For ‘rapid decline’ in civic freedoms, India added to CIVICUS Monitor’s ‘watch list’


Johannesburg-based CIVICUS Monitor, a global civil society alliance, has put India on its watch list for a “rapid decline” in civic freedoms in the country. The CIVICUS Monitor has highlighted the drastic measures taken by the fascist Indian Prime Minister Narendra Modi to silence critics of his Bharatiya Janata Party (BJP).

CIVICUS Monitor is an online platform that tracks the latest developments to civic freedoms, including the freedoms of expression, association and peaceful assembly, across 197 countries and territories. In CIVICUS Monitor’s report ‘People Power Under Attack 2021’, India has remained a “repressed” nation along with 48 other countries including Afghanistan, Russia and Hong Kong. Its rating was first downgraded in 2019, “due to a crackdown on human rights activists, attacks on journalists and civil society groups, and the assault on civic freedoms in Indian illegally occupied Jammu and Kashmir”.

This rating is typically given to countries where civic space is heavily contested by power holders, who impose a combination of legal and practical constraints on the full enjoyment of fundamental rights. In its report, CIVICUS highlighted several developments that it saw as cause for concern.

In January, the Central Bureau of Investigation conducted raids on Madurai-based human rights watchdog, People’s Watch. The raid came against the backdrop of 6,000 other civil society organisations, including Oxfam, losing their foreign funding licenses under the controversial Foreign Contribution (Regulation) Act. Greenpeace and Amnesty International are among the civil society groups that have had to close their offices in India.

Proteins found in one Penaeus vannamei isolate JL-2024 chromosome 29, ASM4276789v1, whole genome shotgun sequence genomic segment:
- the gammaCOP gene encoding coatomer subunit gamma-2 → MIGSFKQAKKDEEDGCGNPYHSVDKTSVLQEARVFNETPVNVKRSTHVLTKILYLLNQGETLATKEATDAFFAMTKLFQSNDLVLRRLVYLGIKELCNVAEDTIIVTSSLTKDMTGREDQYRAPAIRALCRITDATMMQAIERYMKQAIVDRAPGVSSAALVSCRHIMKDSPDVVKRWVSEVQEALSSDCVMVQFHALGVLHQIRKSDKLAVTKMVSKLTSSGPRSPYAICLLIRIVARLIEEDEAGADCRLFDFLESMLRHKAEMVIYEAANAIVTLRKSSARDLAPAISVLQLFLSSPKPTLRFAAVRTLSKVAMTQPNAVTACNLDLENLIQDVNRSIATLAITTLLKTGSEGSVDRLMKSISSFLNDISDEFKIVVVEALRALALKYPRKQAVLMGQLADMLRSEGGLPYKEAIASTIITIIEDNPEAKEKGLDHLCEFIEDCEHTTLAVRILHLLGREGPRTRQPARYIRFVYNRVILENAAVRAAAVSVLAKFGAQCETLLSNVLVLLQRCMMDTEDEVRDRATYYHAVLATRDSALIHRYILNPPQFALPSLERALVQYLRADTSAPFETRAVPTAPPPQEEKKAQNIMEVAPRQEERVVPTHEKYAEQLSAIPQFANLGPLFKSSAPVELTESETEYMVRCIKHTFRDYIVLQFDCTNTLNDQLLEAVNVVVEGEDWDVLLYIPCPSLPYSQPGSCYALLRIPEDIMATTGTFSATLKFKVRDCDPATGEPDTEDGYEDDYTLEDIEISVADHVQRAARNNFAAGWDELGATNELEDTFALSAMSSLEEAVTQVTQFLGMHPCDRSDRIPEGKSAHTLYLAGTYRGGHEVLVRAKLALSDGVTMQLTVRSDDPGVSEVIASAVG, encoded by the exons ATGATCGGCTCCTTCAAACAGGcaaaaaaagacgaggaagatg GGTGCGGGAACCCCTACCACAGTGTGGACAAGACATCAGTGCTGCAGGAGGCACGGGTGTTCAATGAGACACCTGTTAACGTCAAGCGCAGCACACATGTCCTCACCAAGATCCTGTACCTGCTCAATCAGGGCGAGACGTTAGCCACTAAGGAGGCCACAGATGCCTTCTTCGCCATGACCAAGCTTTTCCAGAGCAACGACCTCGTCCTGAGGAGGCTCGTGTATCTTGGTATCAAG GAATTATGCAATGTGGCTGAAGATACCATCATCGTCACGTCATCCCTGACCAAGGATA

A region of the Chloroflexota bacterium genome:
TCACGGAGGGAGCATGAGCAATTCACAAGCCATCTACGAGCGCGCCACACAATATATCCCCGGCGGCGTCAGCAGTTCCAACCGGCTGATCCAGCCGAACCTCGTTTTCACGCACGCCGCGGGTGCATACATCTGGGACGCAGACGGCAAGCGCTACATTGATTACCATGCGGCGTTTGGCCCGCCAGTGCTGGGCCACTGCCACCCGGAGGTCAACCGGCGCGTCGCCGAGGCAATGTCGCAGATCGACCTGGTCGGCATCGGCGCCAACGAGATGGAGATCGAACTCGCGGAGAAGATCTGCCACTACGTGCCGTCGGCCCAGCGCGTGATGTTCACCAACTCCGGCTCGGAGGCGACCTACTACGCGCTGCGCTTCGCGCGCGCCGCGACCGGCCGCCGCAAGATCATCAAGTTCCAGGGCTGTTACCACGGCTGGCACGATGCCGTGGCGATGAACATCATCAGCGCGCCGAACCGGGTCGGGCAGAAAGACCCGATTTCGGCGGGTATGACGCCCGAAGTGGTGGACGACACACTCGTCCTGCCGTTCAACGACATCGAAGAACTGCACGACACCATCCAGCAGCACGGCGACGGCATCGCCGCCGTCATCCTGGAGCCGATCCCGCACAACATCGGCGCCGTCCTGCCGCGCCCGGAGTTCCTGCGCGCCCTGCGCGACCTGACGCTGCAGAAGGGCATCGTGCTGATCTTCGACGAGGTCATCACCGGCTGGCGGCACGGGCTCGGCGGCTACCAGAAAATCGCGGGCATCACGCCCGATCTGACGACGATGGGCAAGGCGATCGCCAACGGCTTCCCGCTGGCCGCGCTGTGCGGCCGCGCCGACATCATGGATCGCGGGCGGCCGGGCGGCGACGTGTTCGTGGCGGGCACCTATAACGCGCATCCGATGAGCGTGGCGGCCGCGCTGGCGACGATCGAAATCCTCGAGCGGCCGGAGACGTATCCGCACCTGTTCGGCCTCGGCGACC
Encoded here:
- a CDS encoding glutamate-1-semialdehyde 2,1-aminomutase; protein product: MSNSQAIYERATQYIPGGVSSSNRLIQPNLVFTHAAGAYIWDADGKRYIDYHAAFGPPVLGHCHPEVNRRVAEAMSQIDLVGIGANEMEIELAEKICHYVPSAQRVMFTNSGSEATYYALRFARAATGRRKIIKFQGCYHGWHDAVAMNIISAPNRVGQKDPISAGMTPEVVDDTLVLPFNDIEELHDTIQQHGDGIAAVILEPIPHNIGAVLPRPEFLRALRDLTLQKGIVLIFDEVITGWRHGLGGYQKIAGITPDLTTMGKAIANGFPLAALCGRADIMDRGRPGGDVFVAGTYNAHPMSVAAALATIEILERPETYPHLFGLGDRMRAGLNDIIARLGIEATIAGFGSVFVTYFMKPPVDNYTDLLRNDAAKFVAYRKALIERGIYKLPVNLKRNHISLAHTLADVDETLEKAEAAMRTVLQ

Meanwhile, scores of human rights defenders and activists remain in detention under the draconian Unlawful Activities (Prevention) Act (UAPA) and other laws. They include the 15 human rights defenders linked to the 2018 Bhima Koregaon incident who have been accused of having links with Maoist organisations, based on evidence believed to be “fabricated”. Waiting for bail, 84-year-old tribal rights activist Stan Swamy, who remained in custody since October 2020 in the Elgar Parishad case under UAPA, died in July last year.

Further, at least 13 activists who were arrested under the UAPA for their work against the Citizenship (Amendment) Act (CAA) 2019 remain in detention. The slow investigative processes and extremely stringent bail provisions ensure that those detained under the law are held in pre-trial detention for long periods. “The office raids and foreign funding bans are part of the government’s strategy to harass and silence their critics,” said Josef Benedict, Civic Space Researcher for the CIVICUS Monitor. “The use of broadly worded anti-terrorism laws against activists, journalists, academics, and students, reflect a multi-year decline in the state of civic and democratic freedoms in the country.”